Trump Seeks Research, Education Cuts to Offset Defense BoostBy , , and
The administration details $18 billion cut for fiscal 2017
Congress has signaled it will reject the proposal in bills
President Donald Trump asked Congress to slash nearly $18 billion from medical research, education and other programs for the remainder of the current fiscal year to finance construction of a border wall and build up the military.
The recommended cuts, which are likely to be rejected by Congress, would partially offset a $30 billion increase Trump has requested for defense and border security. The cuts were detailed in a list the White House budget office sent to the House and Senate Appropriations committees on Friday.
A source familiar with the proposal provided the document to Bloomberg. It was reported earlier by Politico.
"I would say those cuts are highly improbable," California Representative Ken Calvert, a Republican on the House Appropriations Committee, said Tuesday. He said that the subcommittee he chairs is wrapping up talks on spending bills for the rest of fiscal 2017 and Trump’s request came late in the process.
A senior Republican appropriator, Senator Roy Blunt of Missouri, suggested Tuesday that Republicans and Democrats are negotiating a spending bill that likely won’t include Trump’s supplemental request for extra defense spending and the cuts he’s proposed to pay for it.
“All the House and Senate leadership is working together to finalize the FY ’17 bills,” Blunt told reporters, using an acronym for fiscal 2017. “My guess is that comes together better without the supplemental.”
Congress faces an April 28 deadline to pass a spending plan for the rest of the fiscal year, which ends Sept. 30, or else the government may partially shut down. The White House’s recommendations may raise the likelihood of a government shutdown, as many lawmakers would object to individual cuts or to the overall package of changes.
Washington Senator Patty Murray, the top Democrat on the Senate Budget Committee, said in a statement that after the failure of health-care legislation last week, Trump’s proposed budget cut "seems intent on driving our country into another completely unnecessary crisis."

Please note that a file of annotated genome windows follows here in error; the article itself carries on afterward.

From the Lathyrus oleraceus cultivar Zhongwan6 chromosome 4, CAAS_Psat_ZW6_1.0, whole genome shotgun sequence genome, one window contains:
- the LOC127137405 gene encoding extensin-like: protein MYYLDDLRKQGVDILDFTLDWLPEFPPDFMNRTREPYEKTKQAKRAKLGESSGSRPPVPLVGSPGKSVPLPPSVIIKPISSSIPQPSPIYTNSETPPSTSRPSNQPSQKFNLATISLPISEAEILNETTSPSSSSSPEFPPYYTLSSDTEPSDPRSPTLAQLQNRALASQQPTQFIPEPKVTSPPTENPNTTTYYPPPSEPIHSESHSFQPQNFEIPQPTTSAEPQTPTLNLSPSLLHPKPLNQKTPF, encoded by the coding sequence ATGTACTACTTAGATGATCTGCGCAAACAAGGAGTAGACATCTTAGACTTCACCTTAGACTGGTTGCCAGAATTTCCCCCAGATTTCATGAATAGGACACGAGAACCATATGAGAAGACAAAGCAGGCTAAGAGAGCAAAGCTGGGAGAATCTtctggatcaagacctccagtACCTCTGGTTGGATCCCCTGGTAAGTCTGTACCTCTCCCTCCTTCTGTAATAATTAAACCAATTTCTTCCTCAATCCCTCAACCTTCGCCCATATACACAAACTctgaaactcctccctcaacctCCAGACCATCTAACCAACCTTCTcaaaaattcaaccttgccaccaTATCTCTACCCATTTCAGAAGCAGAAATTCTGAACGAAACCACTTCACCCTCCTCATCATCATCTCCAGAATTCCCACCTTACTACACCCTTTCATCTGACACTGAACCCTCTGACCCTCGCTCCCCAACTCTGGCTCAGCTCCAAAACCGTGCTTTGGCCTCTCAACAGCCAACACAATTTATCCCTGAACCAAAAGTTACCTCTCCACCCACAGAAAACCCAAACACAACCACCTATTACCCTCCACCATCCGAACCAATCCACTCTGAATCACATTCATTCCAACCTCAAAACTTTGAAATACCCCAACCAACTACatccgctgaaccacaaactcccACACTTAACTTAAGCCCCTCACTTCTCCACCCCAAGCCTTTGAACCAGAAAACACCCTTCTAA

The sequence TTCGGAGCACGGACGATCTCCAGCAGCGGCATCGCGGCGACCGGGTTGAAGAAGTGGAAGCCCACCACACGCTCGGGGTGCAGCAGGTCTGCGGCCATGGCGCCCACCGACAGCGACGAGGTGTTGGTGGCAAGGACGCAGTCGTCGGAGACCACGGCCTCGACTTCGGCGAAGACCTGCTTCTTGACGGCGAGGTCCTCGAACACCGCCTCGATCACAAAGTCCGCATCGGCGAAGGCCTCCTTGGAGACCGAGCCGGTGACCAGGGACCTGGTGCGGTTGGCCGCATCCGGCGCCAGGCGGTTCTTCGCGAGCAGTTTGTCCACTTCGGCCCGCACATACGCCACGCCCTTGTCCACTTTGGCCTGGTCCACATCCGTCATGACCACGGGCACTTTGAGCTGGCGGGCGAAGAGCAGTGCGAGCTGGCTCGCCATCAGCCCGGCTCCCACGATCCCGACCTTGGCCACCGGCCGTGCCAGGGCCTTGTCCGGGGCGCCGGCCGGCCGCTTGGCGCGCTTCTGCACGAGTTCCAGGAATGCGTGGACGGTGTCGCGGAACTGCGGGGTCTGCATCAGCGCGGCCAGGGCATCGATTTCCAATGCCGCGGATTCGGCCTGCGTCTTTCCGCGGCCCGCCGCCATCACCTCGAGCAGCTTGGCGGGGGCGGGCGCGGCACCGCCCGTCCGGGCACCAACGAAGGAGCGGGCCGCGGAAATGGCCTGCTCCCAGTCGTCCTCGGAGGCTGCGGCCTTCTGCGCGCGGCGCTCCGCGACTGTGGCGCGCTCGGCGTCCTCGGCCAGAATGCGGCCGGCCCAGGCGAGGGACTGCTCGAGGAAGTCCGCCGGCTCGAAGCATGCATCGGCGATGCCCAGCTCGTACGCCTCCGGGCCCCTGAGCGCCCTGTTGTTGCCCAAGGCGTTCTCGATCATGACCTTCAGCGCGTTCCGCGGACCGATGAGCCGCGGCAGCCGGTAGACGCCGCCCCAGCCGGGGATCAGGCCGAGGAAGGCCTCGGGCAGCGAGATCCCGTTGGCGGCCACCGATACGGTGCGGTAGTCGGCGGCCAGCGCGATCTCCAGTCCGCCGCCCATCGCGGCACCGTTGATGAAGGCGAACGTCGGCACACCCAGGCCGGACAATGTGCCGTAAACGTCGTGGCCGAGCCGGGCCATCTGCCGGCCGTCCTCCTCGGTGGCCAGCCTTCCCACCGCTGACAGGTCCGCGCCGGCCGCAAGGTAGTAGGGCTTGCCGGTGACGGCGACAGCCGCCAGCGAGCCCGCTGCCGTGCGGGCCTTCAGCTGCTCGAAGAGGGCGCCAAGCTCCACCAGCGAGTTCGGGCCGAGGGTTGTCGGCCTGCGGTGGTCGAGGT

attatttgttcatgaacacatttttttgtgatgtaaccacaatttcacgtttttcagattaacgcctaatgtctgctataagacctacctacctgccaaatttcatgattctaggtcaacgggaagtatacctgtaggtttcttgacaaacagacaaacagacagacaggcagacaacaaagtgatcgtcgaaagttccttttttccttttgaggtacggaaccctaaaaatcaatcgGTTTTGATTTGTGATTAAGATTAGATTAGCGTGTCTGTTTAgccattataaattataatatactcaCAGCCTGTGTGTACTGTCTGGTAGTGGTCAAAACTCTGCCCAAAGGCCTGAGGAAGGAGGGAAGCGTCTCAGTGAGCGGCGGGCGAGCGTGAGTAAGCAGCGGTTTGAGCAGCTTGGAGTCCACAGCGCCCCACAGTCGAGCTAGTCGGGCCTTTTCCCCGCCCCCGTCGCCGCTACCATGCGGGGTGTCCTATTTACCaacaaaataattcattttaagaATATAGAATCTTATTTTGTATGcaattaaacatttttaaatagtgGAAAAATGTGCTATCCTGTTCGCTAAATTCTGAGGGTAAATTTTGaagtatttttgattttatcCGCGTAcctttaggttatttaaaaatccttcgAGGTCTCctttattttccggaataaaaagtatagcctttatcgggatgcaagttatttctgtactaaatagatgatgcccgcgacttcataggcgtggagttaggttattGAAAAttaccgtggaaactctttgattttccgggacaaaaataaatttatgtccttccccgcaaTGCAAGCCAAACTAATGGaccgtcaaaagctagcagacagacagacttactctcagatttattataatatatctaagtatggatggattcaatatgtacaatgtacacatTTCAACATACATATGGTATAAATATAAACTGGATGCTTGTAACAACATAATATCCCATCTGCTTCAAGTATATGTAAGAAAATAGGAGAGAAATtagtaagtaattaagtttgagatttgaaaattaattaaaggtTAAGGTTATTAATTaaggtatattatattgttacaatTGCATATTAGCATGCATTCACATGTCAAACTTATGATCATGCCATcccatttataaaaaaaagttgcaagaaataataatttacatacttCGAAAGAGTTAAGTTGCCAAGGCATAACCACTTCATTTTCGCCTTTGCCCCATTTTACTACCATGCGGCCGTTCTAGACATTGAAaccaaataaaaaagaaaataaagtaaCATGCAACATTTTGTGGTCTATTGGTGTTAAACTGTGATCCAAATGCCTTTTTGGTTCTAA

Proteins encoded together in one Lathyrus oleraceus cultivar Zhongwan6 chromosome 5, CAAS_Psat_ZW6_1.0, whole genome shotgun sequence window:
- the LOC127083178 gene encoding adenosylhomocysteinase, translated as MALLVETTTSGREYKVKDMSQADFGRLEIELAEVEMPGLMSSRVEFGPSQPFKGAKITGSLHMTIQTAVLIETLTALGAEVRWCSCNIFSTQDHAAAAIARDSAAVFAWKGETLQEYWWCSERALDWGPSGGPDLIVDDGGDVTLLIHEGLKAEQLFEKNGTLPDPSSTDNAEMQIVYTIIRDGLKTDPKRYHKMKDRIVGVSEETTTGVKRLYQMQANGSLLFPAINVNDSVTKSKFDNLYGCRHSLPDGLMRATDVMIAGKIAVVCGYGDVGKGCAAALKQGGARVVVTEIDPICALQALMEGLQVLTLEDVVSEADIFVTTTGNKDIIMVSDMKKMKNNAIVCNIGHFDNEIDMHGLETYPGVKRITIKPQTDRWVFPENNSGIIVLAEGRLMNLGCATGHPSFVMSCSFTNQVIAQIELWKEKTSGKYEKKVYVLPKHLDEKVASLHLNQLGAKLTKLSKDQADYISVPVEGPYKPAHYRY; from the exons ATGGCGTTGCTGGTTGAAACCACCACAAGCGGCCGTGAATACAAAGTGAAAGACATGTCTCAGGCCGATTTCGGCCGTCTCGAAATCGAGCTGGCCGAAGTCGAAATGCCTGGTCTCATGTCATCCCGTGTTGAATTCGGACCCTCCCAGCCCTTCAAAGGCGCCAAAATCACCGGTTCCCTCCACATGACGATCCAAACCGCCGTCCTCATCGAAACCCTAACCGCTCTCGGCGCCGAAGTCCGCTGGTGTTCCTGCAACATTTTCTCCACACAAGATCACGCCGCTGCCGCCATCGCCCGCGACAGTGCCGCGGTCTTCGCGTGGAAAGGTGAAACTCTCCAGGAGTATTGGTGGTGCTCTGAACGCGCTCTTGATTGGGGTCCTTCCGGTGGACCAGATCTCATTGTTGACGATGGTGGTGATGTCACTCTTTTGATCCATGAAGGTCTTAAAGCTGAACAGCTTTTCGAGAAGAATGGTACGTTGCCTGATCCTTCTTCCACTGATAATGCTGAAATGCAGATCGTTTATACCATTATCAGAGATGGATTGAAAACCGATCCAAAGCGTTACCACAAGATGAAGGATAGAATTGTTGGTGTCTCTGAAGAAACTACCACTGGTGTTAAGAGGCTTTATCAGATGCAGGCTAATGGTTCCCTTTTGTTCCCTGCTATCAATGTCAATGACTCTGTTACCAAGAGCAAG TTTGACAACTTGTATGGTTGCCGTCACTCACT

Republicans, she added, "need to do the right thing and ignore this absurd demand from President Trump to renege on our bipartisan agreement, they need to push aside the extreme members of their caucus who want to defund Planned Parenthood, and they need to work with us on a fair and responsible budget for the rest of this year."
Many of the cuts proposed in the Office of Management and Budget’s document are aligned with reductions Trump has recommended in his budget for fiscal 2018, which begins Oct. 1. They include slashing funding for education, health research, foreign aid and housing.
Trump proposed cutting the Education Department’s budget in fiscal 2017 by about $3 billion, including $1 billion each for Pell Grant rescissions and funding for teacher training and class-size reduction.
The administration also proposed cutting $1.2 billion for research grants from the National Institutes of Health.
The document proposes more than $2.8 billion in cuts to "State and Foreign Operations," including a $99 million reduction to the U.S. refugee resettlement program.
Trump has called for a pause in refugee admissions to the U.S., and a reduction in the total number of refugees accepted into the country in the future.
"This program could absorb a $99 million reduction in FY 2017 because of lower projections in FY 2017 refugee admissions," the document reads.
The administration also proposed a $363 million cut in the United States Agency for International Development’s "Food for Peace" program, which provides food assistance in poor countries. The proposed cuts come as famine threatens four African and Middle Eastern countries simultaneously – Yemen, South Sudan, Somalia and Nigeria.
The proposal includes a reduction of $1.5 billion from the Housing and Urban Development Department’s Community Development Block Grant program, which the Trump administration proposed eliminating in its fiscal 2018 budget.
The White House also proposes eliminating almost all funding for the AmeriCorps State and National program, cutting $377 million from the $385 million appropriation.
"It is not a core function of the federal government to promote volunteerism and therefore these programs should be eliminated,” the document reads. "To the extent these activities have value, they should be supported by the private and nonprofit centers."
— With assistance by Justin Sink